A new study finds that the greenhouse gas emissions that the world can emit in order to limit climate change to less than 2°C are severely limited, lending further urgency to the need to address climate change. Researchers from, among others, PBL Netherlands Environmental Assessment Agency and IIASA see a limit to future greenhouse gas emissions - or carbon budget - of 590-1240 billion tons of CO2 from 2015 onwards, as the most appropriate estimate for keeping warming to well below 2°C, a temperature target which aims to avoid the most dangerous impacts of climate change. These numbers are very low compared to today’s annual emissions of 40 billion ton of CO2. The study is published in the journal Nature Climate Change.
Estimates for a carbon budget consistent with the 2°C target vary widely. A comprehensive analysis of these differences shows that they stem from differences in scenarios and methods, as well as whether or not other human activities that can affect the climate are included, for example the release of other greenhouse gases like methane. This new understanding of the cause of the variations in previous estimates makes it possible to support the policy-making processes better.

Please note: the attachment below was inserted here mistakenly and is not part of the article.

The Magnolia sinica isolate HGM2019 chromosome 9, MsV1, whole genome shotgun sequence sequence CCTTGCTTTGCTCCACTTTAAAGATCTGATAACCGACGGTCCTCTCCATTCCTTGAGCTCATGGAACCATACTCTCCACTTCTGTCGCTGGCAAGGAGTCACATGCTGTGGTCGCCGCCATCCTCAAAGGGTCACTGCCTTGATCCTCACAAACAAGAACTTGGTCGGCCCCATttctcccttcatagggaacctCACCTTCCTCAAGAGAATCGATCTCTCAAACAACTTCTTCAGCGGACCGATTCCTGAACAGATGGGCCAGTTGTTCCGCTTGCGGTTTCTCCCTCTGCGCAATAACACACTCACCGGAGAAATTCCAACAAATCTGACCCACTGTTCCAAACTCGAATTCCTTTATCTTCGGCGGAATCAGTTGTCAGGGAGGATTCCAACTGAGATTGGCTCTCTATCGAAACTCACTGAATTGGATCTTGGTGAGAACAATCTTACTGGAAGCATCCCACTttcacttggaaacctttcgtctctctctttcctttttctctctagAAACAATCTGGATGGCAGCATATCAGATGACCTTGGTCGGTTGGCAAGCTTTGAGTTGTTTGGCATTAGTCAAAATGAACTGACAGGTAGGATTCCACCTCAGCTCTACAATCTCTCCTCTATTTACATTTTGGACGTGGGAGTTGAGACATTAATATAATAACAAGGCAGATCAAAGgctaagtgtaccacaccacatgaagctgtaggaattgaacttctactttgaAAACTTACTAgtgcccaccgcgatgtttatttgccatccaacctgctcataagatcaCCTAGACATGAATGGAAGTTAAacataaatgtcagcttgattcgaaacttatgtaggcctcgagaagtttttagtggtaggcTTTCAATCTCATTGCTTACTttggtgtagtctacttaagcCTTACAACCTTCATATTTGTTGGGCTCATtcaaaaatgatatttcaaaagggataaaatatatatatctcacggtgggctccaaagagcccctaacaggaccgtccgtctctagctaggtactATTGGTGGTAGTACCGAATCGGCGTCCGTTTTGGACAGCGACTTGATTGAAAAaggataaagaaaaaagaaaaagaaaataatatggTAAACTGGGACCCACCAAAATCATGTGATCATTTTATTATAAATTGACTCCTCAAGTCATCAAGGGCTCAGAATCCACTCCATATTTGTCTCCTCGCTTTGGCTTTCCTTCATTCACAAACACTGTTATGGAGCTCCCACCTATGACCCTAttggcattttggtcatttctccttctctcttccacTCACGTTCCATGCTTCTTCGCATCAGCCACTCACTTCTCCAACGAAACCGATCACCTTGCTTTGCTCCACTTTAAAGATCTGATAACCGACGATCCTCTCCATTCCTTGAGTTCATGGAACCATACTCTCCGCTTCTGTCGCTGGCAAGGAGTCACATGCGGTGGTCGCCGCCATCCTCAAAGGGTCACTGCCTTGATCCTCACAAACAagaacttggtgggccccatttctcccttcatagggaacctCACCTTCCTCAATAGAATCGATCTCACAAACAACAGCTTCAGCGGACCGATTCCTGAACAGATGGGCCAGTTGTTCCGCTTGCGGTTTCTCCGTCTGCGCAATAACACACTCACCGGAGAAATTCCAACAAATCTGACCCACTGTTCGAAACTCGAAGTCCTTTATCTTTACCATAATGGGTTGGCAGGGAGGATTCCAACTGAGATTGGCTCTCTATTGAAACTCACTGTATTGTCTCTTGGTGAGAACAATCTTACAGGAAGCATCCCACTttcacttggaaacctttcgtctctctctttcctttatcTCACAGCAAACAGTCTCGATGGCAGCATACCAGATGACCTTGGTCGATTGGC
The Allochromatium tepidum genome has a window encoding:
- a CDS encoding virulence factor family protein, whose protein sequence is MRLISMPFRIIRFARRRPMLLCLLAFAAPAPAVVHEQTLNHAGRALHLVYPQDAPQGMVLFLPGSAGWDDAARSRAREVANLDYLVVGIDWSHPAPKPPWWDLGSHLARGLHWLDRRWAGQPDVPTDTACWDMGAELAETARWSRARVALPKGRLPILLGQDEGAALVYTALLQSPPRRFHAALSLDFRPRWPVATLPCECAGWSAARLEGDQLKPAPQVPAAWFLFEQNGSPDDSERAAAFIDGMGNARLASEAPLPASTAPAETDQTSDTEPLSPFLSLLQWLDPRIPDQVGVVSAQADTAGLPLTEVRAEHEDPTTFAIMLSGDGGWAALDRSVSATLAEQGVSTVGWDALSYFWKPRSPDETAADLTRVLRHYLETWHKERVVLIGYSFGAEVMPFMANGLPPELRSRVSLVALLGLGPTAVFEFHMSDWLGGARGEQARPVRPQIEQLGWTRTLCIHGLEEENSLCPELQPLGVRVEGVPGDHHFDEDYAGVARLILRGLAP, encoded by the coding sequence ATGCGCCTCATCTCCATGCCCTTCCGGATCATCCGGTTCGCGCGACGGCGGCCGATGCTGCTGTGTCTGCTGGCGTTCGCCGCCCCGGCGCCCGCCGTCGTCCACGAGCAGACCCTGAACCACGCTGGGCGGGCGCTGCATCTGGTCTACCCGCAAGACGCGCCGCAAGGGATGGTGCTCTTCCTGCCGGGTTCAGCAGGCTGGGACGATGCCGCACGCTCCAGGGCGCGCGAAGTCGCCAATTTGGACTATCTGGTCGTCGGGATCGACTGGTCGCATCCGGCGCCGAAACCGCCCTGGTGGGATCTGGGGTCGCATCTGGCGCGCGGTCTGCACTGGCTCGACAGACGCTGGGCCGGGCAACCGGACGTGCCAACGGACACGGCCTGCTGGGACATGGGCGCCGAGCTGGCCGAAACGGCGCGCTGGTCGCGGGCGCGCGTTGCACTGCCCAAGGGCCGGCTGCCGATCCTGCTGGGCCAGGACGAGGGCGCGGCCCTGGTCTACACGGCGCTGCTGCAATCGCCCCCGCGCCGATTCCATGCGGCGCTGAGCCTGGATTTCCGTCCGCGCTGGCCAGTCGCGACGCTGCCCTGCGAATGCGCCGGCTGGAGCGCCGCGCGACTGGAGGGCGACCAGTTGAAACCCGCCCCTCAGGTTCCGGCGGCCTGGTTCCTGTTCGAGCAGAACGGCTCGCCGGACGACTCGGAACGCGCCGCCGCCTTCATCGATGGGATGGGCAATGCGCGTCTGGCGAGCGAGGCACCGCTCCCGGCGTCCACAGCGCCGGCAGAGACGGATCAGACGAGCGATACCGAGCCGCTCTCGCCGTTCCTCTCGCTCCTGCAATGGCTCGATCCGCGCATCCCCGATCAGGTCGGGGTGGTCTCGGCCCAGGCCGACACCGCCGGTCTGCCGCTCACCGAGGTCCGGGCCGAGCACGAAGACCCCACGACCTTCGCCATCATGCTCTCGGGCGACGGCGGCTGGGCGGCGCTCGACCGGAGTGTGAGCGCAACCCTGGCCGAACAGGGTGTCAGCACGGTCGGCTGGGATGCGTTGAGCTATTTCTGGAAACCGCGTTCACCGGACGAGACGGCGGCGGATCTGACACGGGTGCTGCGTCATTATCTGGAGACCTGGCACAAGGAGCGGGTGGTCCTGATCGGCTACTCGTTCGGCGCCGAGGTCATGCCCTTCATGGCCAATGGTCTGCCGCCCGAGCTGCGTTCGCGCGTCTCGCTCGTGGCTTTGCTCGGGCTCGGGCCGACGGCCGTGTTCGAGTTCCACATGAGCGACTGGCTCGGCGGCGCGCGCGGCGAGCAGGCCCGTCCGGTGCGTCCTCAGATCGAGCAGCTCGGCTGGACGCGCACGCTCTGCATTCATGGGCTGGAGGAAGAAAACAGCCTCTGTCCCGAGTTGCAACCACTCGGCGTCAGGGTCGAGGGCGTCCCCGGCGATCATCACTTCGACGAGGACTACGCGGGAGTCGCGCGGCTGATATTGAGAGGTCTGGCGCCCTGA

Lowering CO2 emissions
The researchers show that a carbon budget of 590-1240 billion tons of CO2from 2015 onwards would limit the increase of global mean temperature to less than 2oC. This budget takes into account all human activities and greenhouse gases and is based on detailed scenarios that simulate low-carbon futures. The range is caused by uncertainty in future non-CO2 emissions and the scientific methods that have been applied to estimate these budgets. However, even the high-end of the range would only allow 30 years of current emissions of 40 billion tons of CO2 before the budget is spent and a sudden transition to zero emissions is necessary.
The 2°C target - limiting future average temperature rise well below 2°C over pre-industrial averages - was adopted as a goal by 196 countries at the 2015 climate conference in Paris as a safe limit to prevent dangerous impacts of climate change. Countries also decided in Paris to pursue efforts to further limit warming below 1.5°C; for this target the carbon budget is even lower.